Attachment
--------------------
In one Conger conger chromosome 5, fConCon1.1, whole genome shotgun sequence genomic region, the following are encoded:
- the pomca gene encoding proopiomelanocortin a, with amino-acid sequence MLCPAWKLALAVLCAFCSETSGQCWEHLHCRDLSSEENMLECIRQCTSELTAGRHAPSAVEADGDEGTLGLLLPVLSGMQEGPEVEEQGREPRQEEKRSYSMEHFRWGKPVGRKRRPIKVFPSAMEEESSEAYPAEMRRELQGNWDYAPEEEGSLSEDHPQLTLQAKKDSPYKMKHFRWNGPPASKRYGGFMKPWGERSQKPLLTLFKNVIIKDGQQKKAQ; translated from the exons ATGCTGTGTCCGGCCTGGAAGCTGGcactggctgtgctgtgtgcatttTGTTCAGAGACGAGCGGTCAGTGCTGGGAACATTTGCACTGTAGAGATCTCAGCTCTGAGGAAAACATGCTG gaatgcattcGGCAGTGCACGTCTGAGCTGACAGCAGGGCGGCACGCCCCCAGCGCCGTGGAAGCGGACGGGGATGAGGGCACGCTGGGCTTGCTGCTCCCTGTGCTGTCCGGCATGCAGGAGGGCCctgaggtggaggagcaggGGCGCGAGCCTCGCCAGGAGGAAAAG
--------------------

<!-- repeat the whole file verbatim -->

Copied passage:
In one Conger conger chromosome 5, fConCon1.1, whole genome shotgun sequence genomic region, the following are encoded:
- the pomca gene encoding proopiomelanocortin a, with amino-acid sequence MLCPAWKLALAVLCAFCSETSGQCWEHLHCRDLSSEENMLECIRQCTSELTAGRHAPSAVEADGDEGTLGLLLPVLSGMQEGPEVEEQGREPRQEEKRSYSMEHFRWGKPVGRKRRPIKVFPSAMEEESSEAYPAEMRRELQGNWDYAPEEEGSLSEDHPQLTLQAKKDSPYKMKHFRWNGPPASKRYGGFMKPWGERSQKPLLTLFKNVIIKDGQQKKAQ; translated from the exons ATGCTGTGTCCGGCCTGGAAGCTGGcactggctgtgctgtgtgcatttTGTTCAGAGACGAGCGGTCAGTGCTGGGAACATTTGCACTGTAGAGATCTCAGCTCTGAGGAAAACATGCTG gaatgcattcGGCAGTGCACGTCTGAGCTGACAGCAGGGCGGCACGCCCCCAGCGCCGTGGAAGCGGACGGGGATGAGGGCACGCTGGGCTTGCTGCTCCCTGTGCTGTCCGGCATGCAGGAGGGCCctgaggtggaggagcaggGGCGCGAGCCTCGCCAGGAGGAAAAG